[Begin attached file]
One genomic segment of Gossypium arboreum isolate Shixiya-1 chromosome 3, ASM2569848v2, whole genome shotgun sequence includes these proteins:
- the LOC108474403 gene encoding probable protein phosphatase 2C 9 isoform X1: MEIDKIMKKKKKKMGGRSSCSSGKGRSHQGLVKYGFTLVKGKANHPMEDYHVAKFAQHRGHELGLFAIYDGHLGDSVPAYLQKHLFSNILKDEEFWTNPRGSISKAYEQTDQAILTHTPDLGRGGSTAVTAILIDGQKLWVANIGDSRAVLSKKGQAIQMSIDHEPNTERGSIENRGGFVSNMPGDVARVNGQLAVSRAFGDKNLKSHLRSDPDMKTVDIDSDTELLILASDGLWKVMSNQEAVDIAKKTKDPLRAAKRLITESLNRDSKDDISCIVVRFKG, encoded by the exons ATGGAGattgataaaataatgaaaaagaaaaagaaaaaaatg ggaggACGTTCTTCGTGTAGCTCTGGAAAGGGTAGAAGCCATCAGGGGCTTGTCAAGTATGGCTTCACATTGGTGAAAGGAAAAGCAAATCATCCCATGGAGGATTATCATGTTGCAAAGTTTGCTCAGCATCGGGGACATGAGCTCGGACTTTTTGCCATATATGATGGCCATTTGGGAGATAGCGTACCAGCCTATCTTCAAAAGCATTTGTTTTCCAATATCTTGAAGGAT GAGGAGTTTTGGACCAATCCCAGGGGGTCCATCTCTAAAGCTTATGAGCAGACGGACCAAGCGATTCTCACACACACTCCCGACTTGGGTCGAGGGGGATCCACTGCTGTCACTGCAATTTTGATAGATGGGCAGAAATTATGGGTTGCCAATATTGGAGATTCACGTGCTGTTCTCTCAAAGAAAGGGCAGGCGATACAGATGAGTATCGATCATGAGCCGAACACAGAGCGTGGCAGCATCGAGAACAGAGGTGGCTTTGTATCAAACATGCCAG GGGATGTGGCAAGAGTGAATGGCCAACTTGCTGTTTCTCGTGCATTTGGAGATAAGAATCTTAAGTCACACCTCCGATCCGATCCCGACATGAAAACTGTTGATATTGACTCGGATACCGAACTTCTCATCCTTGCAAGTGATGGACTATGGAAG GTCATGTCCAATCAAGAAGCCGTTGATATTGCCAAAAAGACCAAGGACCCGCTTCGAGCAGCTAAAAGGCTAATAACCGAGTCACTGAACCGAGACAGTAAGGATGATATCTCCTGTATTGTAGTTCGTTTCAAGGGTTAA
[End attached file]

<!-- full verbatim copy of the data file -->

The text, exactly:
One genomic segment of Gossypium arboreum isolate Shixiya-1 chromosome 3, ASM2569848v2, whole genome shotgun sequence includes these proteins:
- the LOC108474403 gene encoding probable protein phosphatase 2C 9 isoform X1: MEIDKIMKKKKKKMGGRSSCSSGKGRSHQGLVKYGFTLVKGKANHPMEDYHVAKFAQHRGHELGLFAIYDGHLGDSVPAYLQKHLFSNILKDEEFWTNPRGSISKAYEQTDQAILTHTPDLGRGGSTAVTAILIDGQKLWVANIGDSRAVLSKKGQAIQMSIDHEPNTERGSIENRGGFVSNMPGDVARVNGQLAVSRAFGDKNLKSHLRSDPDMKTVDIDSDTELLILASDGLWKVMSNQEAVDIAKKTKDPLRAAKRLITESLNRDSKDDISCIVVRFKG, encoded by the exons ATGGAGattgataaaataatgaaaaagaaaaagaaaaaaatg ggaggACGTTCTTCGTGTAGCTCTGGAAAGGGTAGAAGCCATCAGGGGCTTGTCAAGTATGGCTTCACATTGGTGAAAGGAAAAGCAAATCATCCCATGGAGGATTATCATGTTGCAAAGTTTGCTCAGCATCGGGGACATGAGCTCGGACTTTTTGCCATATATGATGGCCATTTGGGAGATAGCGTACCAGCCTATCTTCAAAAGCATTTGTTTTCCAATATCTTGAAGGAT GAGGAGTTTTGGACCAATCCCAGGGGGTCCATCTCTAAAGCTTATGAGCAGACGGACCAAGCGATTCTCACACACACTCCCGACTTGGGTCGAGGGGGATCCACTGCTGTCACTGCAATTTTGATAGATGGGCAGAAATTATGGGTTGCCAATATTGGAGATTCACGTGCTGTTCTCTCAAAGAAAGGGCAGGCGATACAGATGAGTATCGATCATGAGCCGAACACAGAGCGTGGCAGCATCGAGAACAGAGGTGGCTTTGTATCAAACATGCCAG GGGATGTGGCAAGAGTGAATGGCCAACTTGCTGTTTCTCGTGCATTTGGAGATAAGAATCTTAAGTCACACCTCCGATCCGATCCCGACATGAAAACTGTTGATATTGACTCGGATACCGAACTTCTCATCCTTGCAAGTGATGGACTATGGAAG GTCATGTCCAATCAAGAAGCCGTTGATATTGCCAAAAAGACCAAGGACCCGCTTCGAGCAGCTAAAAGGCTAATAACCGAGTCACTGAACCGAGACAGTAAGGATGATATCTCCTGTATTGTAGTTCGTTTCAAGGGTTAA